The iconographer Gerasim Ikonikov himself, however, along with his entire family and brothers were numbered among those dead of the plague. All five members of his family received the tonsure into the great angelic schema, confessed, received Holy Communion, and then reposed in the Lord. The people all saw in this blessed Christian repose of the iconographer and his entire household a sign of the Theotokos’s great mercy and good will.

The epidemic ceased first in the parish of the Resurrection church, and then in the whole town. Nearly half the town’s population had been carried away—560 out of 1170 people died, and out of 211 households, ninety lost every inhabitant.

Eleven years after this event, on Monday of Bright Week in the year 1666, a new miracle occurred from the Shuya icon: the healing of the possessed boy Yakov. Between April 16, 1666 to October 7, 1667, eighty-five miraculous healings took place from the icon, and by the year 1800 there were 109 miracles recorded. The majority of these were healings of total or partial blindness and eye disease, comprising thirty-six instances, as well as of various emotional and mental illnesses, including thirty-two healings from demonic possession and spells.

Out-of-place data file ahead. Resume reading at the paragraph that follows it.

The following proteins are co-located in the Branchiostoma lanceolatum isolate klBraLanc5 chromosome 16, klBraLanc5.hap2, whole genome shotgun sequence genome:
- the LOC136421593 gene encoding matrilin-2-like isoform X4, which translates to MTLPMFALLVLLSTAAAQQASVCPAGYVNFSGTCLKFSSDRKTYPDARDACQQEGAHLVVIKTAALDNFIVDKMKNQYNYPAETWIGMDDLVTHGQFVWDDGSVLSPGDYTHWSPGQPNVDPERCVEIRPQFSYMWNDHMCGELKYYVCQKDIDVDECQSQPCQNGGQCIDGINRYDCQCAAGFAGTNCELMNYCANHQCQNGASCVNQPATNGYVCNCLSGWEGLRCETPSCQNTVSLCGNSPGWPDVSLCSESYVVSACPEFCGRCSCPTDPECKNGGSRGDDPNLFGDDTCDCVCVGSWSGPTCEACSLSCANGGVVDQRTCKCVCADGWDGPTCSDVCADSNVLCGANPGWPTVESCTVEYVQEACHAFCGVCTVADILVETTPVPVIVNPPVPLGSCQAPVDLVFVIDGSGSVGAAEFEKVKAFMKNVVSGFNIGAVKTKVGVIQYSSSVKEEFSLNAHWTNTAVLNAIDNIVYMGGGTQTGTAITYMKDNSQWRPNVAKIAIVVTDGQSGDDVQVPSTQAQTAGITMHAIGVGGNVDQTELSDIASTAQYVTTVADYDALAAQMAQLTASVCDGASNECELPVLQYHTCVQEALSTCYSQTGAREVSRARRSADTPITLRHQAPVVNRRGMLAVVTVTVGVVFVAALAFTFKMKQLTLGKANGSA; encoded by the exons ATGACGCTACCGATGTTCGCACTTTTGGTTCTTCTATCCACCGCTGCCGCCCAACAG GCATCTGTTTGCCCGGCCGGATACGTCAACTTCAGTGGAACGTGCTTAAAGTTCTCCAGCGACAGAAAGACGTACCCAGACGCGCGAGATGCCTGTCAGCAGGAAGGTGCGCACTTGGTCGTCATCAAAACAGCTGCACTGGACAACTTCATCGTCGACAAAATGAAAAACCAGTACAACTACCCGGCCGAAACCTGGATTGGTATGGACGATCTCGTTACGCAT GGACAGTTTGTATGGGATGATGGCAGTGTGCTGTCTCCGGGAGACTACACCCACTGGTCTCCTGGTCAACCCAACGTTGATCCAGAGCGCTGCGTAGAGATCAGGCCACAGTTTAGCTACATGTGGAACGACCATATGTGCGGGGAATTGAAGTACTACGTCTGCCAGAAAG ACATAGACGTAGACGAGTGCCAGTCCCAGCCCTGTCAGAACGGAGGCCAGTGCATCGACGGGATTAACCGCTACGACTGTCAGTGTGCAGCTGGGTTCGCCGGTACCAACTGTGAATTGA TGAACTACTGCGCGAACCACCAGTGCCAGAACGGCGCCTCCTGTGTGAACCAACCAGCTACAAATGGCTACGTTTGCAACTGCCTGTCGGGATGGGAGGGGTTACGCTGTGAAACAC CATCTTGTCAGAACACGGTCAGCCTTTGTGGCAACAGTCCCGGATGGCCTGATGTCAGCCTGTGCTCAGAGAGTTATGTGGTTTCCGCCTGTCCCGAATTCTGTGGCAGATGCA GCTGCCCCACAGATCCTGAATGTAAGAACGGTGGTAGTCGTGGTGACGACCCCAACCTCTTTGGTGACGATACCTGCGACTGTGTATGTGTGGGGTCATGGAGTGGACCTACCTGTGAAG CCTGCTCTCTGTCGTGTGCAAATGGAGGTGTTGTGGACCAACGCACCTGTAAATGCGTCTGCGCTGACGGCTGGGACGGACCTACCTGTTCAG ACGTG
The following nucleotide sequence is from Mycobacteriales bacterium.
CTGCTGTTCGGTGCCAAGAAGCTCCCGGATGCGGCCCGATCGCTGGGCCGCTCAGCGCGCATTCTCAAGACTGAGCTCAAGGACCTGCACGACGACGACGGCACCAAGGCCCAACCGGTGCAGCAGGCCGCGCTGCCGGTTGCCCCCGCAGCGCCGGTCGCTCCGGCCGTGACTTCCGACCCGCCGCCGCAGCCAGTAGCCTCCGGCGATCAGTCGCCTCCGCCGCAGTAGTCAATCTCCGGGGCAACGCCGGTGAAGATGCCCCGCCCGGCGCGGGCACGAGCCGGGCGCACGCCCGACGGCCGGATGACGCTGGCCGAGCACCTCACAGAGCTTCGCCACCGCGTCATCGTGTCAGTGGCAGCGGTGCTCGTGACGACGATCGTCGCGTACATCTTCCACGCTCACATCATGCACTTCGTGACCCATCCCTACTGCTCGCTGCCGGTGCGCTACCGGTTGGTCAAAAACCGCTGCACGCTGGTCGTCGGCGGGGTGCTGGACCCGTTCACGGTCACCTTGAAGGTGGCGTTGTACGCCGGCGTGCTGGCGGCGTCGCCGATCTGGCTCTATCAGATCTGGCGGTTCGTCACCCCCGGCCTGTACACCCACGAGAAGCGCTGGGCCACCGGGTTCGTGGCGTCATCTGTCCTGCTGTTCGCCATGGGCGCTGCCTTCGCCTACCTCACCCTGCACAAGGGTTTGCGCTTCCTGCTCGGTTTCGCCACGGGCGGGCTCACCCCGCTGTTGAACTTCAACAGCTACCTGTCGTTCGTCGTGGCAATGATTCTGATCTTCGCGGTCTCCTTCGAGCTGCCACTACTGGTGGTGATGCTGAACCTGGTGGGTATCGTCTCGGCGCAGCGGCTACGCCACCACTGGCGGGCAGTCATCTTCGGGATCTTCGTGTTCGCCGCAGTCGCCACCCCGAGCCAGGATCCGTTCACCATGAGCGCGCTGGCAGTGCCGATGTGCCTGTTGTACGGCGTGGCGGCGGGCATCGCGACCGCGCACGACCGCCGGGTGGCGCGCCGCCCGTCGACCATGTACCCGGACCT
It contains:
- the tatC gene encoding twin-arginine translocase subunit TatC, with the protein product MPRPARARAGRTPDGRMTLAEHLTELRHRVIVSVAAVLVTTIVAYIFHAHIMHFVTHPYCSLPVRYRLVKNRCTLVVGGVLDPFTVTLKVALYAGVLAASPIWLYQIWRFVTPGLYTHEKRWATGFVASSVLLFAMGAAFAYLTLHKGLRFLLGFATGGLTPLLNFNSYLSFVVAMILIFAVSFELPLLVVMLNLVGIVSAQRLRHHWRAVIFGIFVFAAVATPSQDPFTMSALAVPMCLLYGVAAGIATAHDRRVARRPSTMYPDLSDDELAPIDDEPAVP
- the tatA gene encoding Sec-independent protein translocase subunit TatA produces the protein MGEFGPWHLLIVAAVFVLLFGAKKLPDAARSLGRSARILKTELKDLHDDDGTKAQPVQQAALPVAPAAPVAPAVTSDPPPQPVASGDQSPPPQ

There were also healings of diseases of the legs (twelve cases), six healings of afflictions of the head, three of deafness, and one healing each of the spine and a toothache. Most of the healings occurred during the celebration of the Smolensk icon on July 28, 1666, when there were sixteen healings, and on the next day, July 29, there were eighteen healings.

In 1666 the priests of Shuya signed a document from the townspeople to Tsar Alexei Mikhailovich reporting the miracles occurring from the newly-painted icon.

In 1667, Patriarch Joasaph issued a charter at the request of Tsar Alexei Mikhailovich and resolution by the Holy Synod appointing Archbishop Stephan of Suzdal and Torussk to go to Shuya for verification of these miracles from the Smolensk Mother of God.

Archbishop Stephan along with six abbots of well-known monasteries and other clergy arrived in Shuya on the eve of July 28, before the feast day of the Smolensk icon. All those who came served an All-Night Vigil, and on the feast day served a solemn Divine Liturgy and moleben. Afterwards, they took down written testimony from the cathedral clergy, priests Alexei and Gregory, and their parishioners confirming the truth of these healings. All the testimony was written in a special book and signed personally, then taken to Moscow along with Archbishop Stephan’s report on the fulfillment of his mission.

Because of these events, the icon was glorified by the Church and given the name, “Smolensk-Shuya”, and its own feast outside of the day of the Smolensk icon was set on November 2/15, in memory of the time when the town of Shuya was miraculously saved from the deadly plague. At that time, the Resurrection Church became a cathedral.

Compiled from texts of the St. Nicholas Shartomsky Monstery by the site [Russian], Moscow the Third Rome.

11/15/2015

See also